When you watch a movie, you see substantially less than one percent of what happens to the protagonist throughout the course of the events the story depicts. You might see them flee the scene of a crime, stake their life on a leap of faith, or reunite with a loved one. You won’t see them brush their teeth, wait in line at the DMV, or sleep—unless these interstitial segments are shown to illuminate something deeper: reflection, peace, internal struggle.
The filmmaker’s job is to select a few fleeting moments from the vast expanse of the protagonist’s life and stitch them together into a cohesive story. How do they decide what to shoot and what to skip? The basis for selection is simple and profound: shoot the change. An inciting incident throws a character’s equilibrium out of whack. A series of complications makes a tough situation worse. A crisis threatens everything they care about. A reversal subverts their assumptions. A choice defines who they become.
Audiences have ruthlessly short attention spans, and stasis is boring. For a scene to be worth shooting, something must be changing, whether it’s a character’s world, relationships, perspective, or identity. The sum of those changes is the story.
Plot twist: We apply the same principle to software engineering. The Epistemix platform gives analysts and data scientists the tools they need to simulate how human populations grow, change, and behave under different conditions. The State of Indiana uses our platform to assess the potential impacts of different policies. Freeman, the world’s largest event-services firm, uses our platform to evaluate when and how to reopen conventions safely as the world recovers from COVID-19. Throughout the pandemic, we’ve worked with school districts across the country to identify the best mitigation measures for their communities. Preeminent organizations like RAND and MITRE equip their researchers with our software.
So, how does it actually work? Our platform is a digital reflection of the real world. It contains a synthetic population that represents every American as a digital person. The synthetic population includes households, incomes, neighborhoods, schools, and workplaces, as well as demographic characteristics including age, sex, and race. These digital people live out their virtual lives in our virtual versions of Chicago, Houston, New York, San Francisco, etc. But that’s just the beginning. The real power lies in the fact that you can use the platform to introduce an intervention and then sit back and watch how it plays out, risk free. Basically, you can test ideas in silicon before committing to them in reality.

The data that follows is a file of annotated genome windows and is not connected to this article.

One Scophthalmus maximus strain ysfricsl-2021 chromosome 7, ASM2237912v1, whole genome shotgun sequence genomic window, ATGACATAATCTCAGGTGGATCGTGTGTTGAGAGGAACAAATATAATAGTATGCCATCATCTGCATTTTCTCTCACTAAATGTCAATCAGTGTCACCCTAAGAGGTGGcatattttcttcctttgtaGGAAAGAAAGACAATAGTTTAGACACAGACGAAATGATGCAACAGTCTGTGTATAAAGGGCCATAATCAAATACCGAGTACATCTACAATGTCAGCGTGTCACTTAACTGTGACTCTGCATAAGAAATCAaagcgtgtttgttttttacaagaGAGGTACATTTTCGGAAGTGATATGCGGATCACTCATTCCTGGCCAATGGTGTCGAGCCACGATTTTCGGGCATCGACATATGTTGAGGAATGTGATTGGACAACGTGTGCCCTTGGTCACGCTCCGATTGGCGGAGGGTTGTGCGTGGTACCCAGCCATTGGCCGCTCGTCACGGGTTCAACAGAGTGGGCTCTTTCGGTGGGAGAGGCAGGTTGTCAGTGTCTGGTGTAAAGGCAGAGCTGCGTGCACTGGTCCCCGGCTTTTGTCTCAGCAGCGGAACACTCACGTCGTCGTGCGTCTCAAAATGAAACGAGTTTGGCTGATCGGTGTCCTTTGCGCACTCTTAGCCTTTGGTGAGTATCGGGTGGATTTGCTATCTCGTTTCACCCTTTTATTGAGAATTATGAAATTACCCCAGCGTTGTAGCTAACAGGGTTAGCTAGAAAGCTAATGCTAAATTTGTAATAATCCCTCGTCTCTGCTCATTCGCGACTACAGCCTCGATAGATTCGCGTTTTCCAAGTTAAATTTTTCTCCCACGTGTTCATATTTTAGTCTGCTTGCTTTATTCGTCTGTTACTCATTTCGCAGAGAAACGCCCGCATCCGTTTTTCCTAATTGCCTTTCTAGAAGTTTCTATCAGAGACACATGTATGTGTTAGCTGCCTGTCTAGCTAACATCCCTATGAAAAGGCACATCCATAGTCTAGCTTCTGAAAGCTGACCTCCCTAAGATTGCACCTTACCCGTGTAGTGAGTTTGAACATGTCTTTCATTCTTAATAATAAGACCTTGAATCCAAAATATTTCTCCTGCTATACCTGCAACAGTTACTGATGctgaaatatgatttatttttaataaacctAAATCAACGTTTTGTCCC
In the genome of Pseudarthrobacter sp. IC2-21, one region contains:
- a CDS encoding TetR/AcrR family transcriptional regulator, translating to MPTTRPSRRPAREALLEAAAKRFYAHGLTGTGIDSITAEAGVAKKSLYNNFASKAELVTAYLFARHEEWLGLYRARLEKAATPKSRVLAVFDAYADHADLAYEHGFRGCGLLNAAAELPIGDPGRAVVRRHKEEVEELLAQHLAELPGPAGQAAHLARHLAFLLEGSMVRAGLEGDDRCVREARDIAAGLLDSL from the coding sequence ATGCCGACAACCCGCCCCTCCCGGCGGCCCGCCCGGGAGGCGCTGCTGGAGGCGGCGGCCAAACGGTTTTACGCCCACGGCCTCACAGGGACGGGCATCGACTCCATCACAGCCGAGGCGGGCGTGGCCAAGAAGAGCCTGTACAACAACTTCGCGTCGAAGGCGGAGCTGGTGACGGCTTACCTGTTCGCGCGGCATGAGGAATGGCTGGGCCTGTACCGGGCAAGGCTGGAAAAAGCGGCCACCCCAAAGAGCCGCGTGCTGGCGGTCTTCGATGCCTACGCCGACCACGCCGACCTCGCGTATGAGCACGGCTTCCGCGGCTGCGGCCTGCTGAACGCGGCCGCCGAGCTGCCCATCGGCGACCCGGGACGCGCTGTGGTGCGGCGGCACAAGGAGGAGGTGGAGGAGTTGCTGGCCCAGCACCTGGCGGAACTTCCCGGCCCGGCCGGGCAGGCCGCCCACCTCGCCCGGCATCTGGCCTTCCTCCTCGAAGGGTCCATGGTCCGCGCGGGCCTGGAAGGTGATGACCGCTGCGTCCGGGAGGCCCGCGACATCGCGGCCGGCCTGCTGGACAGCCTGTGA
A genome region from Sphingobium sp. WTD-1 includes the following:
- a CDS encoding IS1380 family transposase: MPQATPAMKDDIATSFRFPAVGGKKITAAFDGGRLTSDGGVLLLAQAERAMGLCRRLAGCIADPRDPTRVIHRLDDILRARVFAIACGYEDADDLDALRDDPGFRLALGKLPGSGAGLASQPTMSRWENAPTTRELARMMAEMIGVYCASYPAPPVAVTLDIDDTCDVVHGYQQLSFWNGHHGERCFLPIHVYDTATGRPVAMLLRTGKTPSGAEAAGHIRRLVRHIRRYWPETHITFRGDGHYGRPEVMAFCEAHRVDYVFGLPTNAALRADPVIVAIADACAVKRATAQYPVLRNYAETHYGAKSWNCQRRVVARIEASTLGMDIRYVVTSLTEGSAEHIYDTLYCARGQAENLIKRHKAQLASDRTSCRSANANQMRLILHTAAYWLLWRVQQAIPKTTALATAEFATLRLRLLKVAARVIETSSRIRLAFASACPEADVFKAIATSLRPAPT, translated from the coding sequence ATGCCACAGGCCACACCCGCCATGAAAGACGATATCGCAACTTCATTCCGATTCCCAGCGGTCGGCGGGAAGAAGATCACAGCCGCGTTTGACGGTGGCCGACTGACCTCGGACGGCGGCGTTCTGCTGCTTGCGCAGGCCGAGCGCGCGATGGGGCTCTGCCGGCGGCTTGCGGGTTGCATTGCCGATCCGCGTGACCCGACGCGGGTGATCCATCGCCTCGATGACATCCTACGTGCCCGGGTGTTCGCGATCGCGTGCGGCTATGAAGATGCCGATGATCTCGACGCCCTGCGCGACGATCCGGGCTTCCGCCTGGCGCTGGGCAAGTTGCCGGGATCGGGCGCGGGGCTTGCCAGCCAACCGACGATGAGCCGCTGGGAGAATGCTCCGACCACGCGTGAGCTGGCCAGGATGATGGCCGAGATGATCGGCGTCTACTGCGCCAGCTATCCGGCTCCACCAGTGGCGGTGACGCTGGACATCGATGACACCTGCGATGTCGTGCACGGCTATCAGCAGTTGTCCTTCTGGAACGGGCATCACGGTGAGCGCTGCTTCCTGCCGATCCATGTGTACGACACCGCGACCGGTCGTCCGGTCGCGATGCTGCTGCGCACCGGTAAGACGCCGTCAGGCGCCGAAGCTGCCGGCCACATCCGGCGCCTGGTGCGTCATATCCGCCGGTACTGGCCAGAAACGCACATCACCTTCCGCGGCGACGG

The complexity of a simulation goes up exponentially as you increase the number of people and interventions represented—all of them interacting at different times and in different locations, every interaction cascading into yet more interactions with multiple orders of effects rippling out through the network. That’s a lot of computation. Competing modeling platforms get bogged down with virtual populations that number in the tens of thousands—rendering them ineffective for modeling even modestly sized towns—but our platform handles millions of people and can simulate entire cities, states, and even countries.
How do we do it? We shoot the change.
Say you’re using our platform to simulate the spread of seasonal flu through New York City. Now, imagine that a symptomatic sixth grader sneezes on the classmate sitting next to her. That sneeze carries some probability of infecting the classmate, and the classmate could in turn spread the influenza virus to other students, their families, and beyond. Our platform computes that blooming possibility space. But what if the sneeze never happened? What if no vector for viral spread presents itself? Then the classmate never gets infected or infects others. In this case, our platform doesn’t bother to compute the classmate’s movements and activities because those movements and activities don’t contribute to what the model was designed to measure: the spread of seasonal flu through New York City.
When you run a simulation on our platform, it only plays out interactions and events that impact the outcome you’re trying to measure. We only shoot the change. Or, rather, we only compute the change. This architecture is what makes our software computationally efficient and gives us the power to model human communities with realistic social dynamics—making it possible to answer questions like what the consequences of a particular policy might be or what mitigation measures would be most effective in slowing the spread of a disease.
What does this mean for users? A lot less work. Carl Sagan said that “if you wish to make an apple pie from scratch, you must first invent the universe.” If you want to model seasonal flu in New York City, the model already includes a simulacrum of the Big Apple. Because our platform comes with a digital universe preinstalled, all you need to do is write simple rules for how the flu spreads and make any necessary changes, like whether or not people who get the flu stay home or continue their normal behavioral patterns within the simulation. This also allows you to operate at a natural level of analysis, avoiding statistical complications like adjusting rules to scale when downsampling. Having a modular, extensible platform means that you can easily model different scenarios and compare results, accelerating actionable outcomes.
Like screenwriters, our software engineers trim away excess material until only the most important things are left: the kernels that shape what happens next. Credits might not roll after our simulations run their course, but the insights they reveal are invaluable for any leader facing a tough decision where the stakes are as high as a Hollywood blockbuster.
Image credit: Miguel Ángel Hernández, Unsplash, 2019.